PETALING JAYA: Banks in Malaysia are well capitalised to withstand stresses on asset quality, according to RAM Ratings.
In its Banking Scoreboard report, the ratings agency said the asset quality of the 16 commercial banks remained resilient amid the weaker macroeconomic backdrop.
Public Bank, Hong Leong Bank and Citibank stayed in the top three spots in terms of gross impaired loan (GIL) ratio, with all three banks reporting a commendable GIL ratio of less than 1% as at end-September 2019.
“The former two continued to see prudent and disciplined underwriting standards paying off while the latter benefited from changes in impaired loan classification policy to be in line with industry norms, ” said RAM Ratings.
Based on the data provided in the report, Affin Bank has the highest GIL ratio in the commercial banking segment, followed by MBSB Bank and Maybank.
Meanwhile, RAM Ratings pointed out that the banks are well positioned to weather looming asset quality challenges arising from the Covid-19 pandemic and plunging oil prices.
“The common equity tier-1 (CET-1) capital ratios of all the banks in our sample were above 12% as at end-September 2019.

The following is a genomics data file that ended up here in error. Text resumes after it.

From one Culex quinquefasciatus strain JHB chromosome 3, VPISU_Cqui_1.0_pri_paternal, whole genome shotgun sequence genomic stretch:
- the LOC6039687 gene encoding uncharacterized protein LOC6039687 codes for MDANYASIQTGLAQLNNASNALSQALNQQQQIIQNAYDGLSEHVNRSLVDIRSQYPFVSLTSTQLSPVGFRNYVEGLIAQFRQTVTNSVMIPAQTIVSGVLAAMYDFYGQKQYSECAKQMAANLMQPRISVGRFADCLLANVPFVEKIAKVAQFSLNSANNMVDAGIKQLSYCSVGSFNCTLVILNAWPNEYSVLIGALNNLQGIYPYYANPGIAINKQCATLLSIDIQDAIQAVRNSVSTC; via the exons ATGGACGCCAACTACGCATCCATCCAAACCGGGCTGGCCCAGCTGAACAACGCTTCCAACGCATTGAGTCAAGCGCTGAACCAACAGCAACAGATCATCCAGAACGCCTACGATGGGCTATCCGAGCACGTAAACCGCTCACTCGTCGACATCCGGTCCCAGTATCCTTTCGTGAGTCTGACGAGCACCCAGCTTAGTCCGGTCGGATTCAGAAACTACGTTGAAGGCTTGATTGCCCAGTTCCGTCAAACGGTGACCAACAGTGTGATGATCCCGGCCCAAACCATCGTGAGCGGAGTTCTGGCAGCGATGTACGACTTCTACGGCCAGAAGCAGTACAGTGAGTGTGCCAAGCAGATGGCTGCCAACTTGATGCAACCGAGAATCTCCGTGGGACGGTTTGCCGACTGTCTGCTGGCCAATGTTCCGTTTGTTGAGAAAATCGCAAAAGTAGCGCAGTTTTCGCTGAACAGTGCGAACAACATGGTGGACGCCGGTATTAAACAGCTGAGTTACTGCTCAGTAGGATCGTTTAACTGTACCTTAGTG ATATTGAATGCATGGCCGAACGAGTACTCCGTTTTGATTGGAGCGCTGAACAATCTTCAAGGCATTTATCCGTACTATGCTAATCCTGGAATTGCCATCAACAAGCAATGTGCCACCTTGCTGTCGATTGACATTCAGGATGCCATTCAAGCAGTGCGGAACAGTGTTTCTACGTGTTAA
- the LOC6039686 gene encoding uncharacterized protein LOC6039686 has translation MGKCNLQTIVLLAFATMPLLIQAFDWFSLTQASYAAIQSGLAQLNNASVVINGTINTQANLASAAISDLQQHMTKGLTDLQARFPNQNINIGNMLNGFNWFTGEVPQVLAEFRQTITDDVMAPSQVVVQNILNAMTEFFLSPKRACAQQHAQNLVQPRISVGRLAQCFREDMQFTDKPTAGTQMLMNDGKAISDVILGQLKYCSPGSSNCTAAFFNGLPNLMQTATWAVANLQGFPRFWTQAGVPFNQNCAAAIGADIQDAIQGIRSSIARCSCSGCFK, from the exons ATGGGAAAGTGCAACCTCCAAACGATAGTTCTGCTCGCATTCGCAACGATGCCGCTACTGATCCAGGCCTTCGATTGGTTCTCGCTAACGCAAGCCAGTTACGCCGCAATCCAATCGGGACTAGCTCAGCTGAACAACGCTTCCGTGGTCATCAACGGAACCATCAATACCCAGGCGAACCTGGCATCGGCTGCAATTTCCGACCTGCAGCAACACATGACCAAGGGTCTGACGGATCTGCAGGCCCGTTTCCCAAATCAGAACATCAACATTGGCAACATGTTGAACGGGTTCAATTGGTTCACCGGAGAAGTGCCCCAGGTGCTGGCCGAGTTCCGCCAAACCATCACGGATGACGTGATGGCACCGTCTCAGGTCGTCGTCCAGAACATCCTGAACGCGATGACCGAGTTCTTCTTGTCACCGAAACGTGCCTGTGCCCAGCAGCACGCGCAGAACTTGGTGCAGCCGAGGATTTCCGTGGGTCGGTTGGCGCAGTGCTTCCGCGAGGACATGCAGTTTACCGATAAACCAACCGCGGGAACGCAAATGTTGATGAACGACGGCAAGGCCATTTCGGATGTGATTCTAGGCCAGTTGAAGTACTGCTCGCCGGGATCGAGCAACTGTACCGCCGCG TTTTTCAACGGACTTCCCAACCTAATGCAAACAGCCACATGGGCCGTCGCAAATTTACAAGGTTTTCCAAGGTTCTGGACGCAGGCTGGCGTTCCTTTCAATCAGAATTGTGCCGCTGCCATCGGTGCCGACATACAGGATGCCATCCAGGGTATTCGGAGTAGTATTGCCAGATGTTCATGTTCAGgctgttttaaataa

“This is significantly higher than the minimum regulatory requirement of 7% and the more stringent capital requirements imposed on those designated as domestic systemically important banks (Maybank and CIMB: 8%; Public Bank: 7.5%), ” stated the ratings agency.
RAM Ratings also released its Islamic Banking Scoreboard report yesterday, which examines how Islamic banks operating in Malaysia compare against one another.
According to the report, HSBC Amanah, Public Islamic and Hong Leong Islamic have registered much higher shares of retail deposits relative to peers, reflective of the banks’ strong consumer focus.
About 50% of HSBC Amanah’s deposits as at end-September 2019 came from the retail clients, followed by Public Bank (44%) and Hong Leong Islamic (36%).
The top three Islamic banks with least retail deposits were Kuwait Finance House (7%), Al-Rajhi (7%) and Bank Muamalat (11%).
RAM Ratings also said that Islamic banks belonging to larger banking groups have a greater proportion of retail deposits to total customer deposits when juxtaposed with standalone Islamic banks.
“Aiding this is the ability of these entities to leverage on the extensive branch networks and other distribution channels of their conventional parents.
“As part of larger banking groups, the banks are also able to draw on strong parental funding support in the form of restricted profit-sharing investment accounts and interbank funding, ” it said.